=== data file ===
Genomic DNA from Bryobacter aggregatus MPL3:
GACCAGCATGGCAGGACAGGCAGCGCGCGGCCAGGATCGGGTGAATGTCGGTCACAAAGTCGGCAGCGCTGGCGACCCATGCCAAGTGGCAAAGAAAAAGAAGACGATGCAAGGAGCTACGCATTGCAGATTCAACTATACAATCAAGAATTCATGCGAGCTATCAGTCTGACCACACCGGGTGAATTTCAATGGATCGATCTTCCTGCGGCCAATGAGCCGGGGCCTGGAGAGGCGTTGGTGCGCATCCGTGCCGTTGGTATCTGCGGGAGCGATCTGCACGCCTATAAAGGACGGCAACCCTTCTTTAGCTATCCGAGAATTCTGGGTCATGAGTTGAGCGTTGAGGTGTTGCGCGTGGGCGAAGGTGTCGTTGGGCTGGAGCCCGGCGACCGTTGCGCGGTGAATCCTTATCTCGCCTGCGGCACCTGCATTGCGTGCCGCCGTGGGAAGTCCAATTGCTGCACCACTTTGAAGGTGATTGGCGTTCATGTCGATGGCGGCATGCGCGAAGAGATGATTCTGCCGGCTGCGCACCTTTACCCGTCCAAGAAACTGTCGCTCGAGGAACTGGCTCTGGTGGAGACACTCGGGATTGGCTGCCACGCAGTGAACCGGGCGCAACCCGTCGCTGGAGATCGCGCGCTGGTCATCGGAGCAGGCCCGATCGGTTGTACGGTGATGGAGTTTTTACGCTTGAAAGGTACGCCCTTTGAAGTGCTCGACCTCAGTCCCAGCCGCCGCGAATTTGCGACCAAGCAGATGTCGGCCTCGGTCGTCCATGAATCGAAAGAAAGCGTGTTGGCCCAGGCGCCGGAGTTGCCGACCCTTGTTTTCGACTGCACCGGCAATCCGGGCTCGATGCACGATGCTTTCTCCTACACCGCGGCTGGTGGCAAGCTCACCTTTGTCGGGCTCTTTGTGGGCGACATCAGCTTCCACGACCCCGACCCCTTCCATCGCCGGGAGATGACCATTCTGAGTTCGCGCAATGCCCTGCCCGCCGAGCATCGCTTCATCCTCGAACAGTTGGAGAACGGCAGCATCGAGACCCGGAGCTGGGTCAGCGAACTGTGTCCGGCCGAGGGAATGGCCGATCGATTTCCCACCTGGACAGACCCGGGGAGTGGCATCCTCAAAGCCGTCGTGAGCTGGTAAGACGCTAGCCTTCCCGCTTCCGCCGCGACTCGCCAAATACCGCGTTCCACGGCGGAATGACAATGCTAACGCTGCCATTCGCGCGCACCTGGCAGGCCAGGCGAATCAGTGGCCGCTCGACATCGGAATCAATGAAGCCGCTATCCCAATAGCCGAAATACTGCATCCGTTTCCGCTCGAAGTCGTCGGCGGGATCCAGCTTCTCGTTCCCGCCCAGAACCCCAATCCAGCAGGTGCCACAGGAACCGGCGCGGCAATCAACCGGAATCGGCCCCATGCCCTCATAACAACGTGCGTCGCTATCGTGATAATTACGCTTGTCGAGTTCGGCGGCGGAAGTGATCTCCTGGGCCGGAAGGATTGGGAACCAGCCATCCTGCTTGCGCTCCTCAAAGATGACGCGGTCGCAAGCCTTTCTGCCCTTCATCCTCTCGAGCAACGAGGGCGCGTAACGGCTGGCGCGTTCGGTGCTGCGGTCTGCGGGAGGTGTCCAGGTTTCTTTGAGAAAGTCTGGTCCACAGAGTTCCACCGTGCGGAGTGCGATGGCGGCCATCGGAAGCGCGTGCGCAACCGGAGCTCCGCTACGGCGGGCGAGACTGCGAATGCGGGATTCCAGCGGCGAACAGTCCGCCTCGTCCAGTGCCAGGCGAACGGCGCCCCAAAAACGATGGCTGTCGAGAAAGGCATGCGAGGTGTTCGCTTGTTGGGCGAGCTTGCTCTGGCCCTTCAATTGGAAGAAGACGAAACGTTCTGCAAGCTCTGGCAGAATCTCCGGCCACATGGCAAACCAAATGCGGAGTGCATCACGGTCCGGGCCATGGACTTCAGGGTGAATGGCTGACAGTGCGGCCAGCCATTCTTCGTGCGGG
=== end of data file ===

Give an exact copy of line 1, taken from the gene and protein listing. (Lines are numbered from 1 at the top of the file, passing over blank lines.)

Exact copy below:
Genomic DNA from Bryobacter aggregatus MPL3: